A:   The White House said a week ago it is cutting funds from some areas of its COVID-19 response in order to shift money to vaccines and treatments, given that new funding remains stalled in Congress.  The administration is cutting money from areas like testing and research on next-generation vaccines in order to move that into buying more vaccines and treatments.  In the shift, $5 billion will go towards buying updated vaccines for the fall, $4.9 billion will go towards buying an additional 10 million courses of the Pfizer treatment Paxlovid and $300 million will go towards buying more monoclonal antibody treatments.  The White House lamented that it had to cut some areas of its response, saying that Congress should simply provide the funding needed.  Even with the shift in funds, there will still not be enough money to buy updated vaccines for all Americans for the fall, unless Congress provides more funding, the White House said.

564.  There has been a shift in the Covid death rates between Black and White people.

         Q:  Are more Black Americans still dying from Covid-19 than White people?

         A:  David Leonhardt, a reporter for the New York Times, reported on June 9 that the Covid death rate for White Americans has recently exceeded the rates for Black, Latino and Asian Americans.  He stated that one of the defining characteristics of the pandemic’s early stages was its disproportionate toll on Black and Latino Americans.  During Covid’s early months in the U.S., the per capita death rate for Black Americans was almost twice as high as the white rate and more than twice as high as the Asian rate. The Latino death rate was in between, substantially lower than the Black rate but still above average.  These large racial gaps seemed as if they might persist throughout the pandemic, especially because white and Asian Americans were initially quicker to receive vaccine shots. Black and Latino Americans, by contrast, had less convenient access to the shots and many were skeptical of them.  But these large racial gaps in vaccination have not continued — and as a result, neither have the gaps in Covid death rates.  Instead, Covid’s racial gaps have narrowed and, more recently, even flipped. Over the past year, the Covid death rate for white Americans has been 14 percent higher than the rate for Black Americans and 72 percent higher than the Latino rate, according to the latest C.D.C. data.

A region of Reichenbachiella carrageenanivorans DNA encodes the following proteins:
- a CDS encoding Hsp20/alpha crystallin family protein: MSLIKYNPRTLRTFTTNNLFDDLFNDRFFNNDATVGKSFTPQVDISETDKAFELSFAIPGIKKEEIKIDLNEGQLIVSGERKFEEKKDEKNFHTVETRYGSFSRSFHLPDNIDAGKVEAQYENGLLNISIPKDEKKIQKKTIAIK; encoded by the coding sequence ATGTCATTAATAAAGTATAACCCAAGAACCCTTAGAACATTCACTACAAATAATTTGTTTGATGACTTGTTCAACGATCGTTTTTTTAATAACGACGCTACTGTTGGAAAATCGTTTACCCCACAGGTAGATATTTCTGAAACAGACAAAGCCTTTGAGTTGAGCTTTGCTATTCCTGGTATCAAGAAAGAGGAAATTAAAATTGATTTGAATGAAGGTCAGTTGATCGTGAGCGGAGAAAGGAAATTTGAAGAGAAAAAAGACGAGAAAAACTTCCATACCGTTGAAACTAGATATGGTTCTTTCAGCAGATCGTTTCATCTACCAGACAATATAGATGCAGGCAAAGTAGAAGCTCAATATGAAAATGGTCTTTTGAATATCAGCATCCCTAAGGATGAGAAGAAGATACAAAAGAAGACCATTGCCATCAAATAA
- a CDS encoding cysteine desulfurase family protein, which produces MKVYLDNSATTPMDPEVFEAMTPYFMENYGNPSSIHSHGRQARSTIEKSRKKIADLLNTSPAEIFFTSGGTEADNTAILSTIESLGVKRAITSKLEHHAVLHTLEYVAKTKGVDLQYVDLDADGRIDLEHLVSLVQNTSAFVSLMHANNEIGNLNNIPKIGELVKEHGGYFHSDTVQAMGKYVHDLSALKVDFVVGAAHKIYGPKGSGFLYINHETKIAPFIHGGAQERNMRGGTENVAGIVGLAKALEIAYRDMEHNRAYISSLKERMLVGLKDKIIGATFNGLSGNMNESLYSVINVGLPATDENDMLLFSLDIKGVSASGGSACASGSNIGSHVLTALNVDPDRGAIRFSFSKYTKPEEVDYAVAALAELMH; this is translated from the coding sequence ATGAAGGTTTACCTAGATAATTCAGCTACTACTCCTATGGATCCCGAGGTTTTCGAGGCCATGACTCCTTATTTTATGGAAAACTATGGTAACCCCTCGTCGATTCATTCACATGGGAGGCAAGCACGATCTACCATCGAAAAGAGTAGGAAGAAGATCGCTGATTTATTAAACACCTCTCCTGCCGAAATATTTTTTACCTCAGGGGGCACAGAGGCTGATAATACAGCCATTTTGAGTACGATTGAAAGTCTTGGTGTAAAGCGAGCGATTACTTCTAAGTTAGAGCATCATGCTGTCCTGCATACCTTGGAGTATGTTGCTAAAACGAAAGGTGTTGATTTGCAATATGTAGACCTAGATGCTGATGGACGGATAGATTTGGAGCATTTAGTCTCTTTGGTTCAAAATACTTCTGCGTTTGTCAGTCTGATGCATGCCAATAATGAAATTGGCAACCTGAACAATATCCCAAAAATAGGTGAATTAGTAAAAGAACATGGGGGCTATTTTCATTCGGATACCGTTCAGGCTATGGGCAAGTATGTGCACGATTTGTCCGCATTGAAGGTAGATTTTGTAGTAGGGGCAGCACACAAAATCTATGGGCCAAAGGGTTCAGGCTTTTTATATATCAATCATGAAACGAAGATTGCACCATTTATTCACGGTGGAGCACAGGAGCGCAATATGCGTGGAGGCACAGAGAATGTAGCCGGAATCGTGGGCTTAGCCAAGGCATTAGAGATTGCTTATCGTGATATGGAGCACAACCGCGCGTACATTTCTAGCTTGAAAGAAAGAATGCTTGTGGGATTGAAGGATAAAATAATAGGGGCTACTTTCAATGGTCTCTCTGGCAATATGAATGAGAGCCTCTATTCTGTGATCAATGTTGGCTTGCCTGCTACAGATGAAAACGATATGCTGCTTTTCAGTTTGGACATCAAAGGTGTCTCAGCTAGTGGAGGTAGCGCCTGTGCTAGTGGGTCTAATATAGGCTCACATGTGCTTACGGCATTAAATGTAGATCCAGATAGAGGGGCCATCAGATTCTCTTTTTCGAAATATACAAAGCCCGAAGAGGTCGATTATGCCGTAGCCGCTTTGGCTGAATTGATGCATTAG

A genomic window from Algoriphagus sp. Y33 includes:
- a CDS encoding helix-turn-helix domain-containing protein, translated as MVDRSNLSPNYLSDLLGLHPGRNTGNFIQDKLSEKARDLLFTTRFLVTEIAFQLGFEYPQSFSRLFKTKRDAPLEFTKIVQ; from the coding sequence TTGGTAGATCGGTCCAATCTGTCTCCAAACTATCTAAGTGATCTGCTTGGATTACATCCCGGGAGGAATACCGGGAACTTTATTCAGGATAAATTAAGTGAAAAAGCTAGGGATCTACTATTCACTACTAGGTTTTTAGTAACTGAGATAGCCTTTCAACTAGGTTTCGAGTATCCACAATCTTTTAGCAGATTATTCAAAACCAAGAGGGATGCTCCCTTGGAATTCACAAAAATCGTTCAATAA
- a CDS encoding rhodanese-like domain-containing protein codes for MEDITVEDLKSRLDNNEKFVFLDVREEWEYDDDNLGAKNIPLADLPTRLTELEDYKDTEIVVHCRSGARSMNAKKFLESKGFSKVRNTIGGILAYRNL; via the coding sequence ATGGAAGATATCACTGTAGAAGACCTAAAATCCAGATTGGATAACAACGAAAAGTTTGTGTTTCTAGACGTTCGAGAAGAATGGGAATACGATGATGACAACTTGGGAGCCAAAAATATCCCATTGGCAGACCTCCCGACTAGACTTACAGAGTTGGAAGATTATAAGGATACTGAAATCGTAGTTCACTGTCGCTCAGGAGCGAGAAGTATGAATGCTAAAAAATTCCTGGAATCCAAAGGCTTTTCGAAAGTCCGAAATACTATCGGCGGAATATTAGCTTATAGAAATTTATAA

Why? For one thing, the rapid increase in vaccination among Black and Latino Americans since last year. Today, the vaccination rate for both groups is slightly higher than it is for white Americans, according to the Kaiser Family Foundation’s surveys.  For another, the share of white Americans who have received a Covid vaccine shot has barely budged since last summer. The main culprit is politics.  Only about 60 percent of Republican adults are vaccinated, compared to about 75 percent of independents and more than 90 percent of Democrats, according to Kaiser. And Republicans are both disproportionately white and older. Together, these facts help explain why the white death rate has recently been higher than the Asian, Black, or Latino rate.  This is quite a turnaround.

565.  Animals in Sweden have a coronavirus, but so far it is not a threat to humans.

         Q:  Are there any threats to humans from animals having a coronavirus infection?

         A:  Rodents like rats, mice, and voles can also carry viruses that are sometimes capable of jumping over to our own species.  Among Sweden’s red-backed bank voles, researchers have now identified a widespread and common coronavirus they’ve called the Grimsö virus, after the location of its discovery.  From a recent study published in the journal Viruses, “We still do not know what potential threats the Grimsö virus may pose to public health. However, “based on our observations and previous coronaviruses identified among bank voles, there is good reason to continue monitoring the coronavirus amongst wild rodents,” says virologist Åke Lundkvist from Uppsala University in Sweden.  Bank voles are some of the most common rodents found in Europe. Their paths often cross with our own species, and they are known hosts of the Puumala, which causes a hemorrhagic fever known as nephropathia epidemica in humans.  When seeking refuge from adverse weather conditions, voles are known to shelter in human buildings.  This increases the risk of people contracting a disease they carry into our households.  The new vole virus hasn’t been caught jumping over to humans just yet, but if COVID-19 has taught us anything, it’s that we need increased surveillance of wildlife disease to prevent further outbreaks.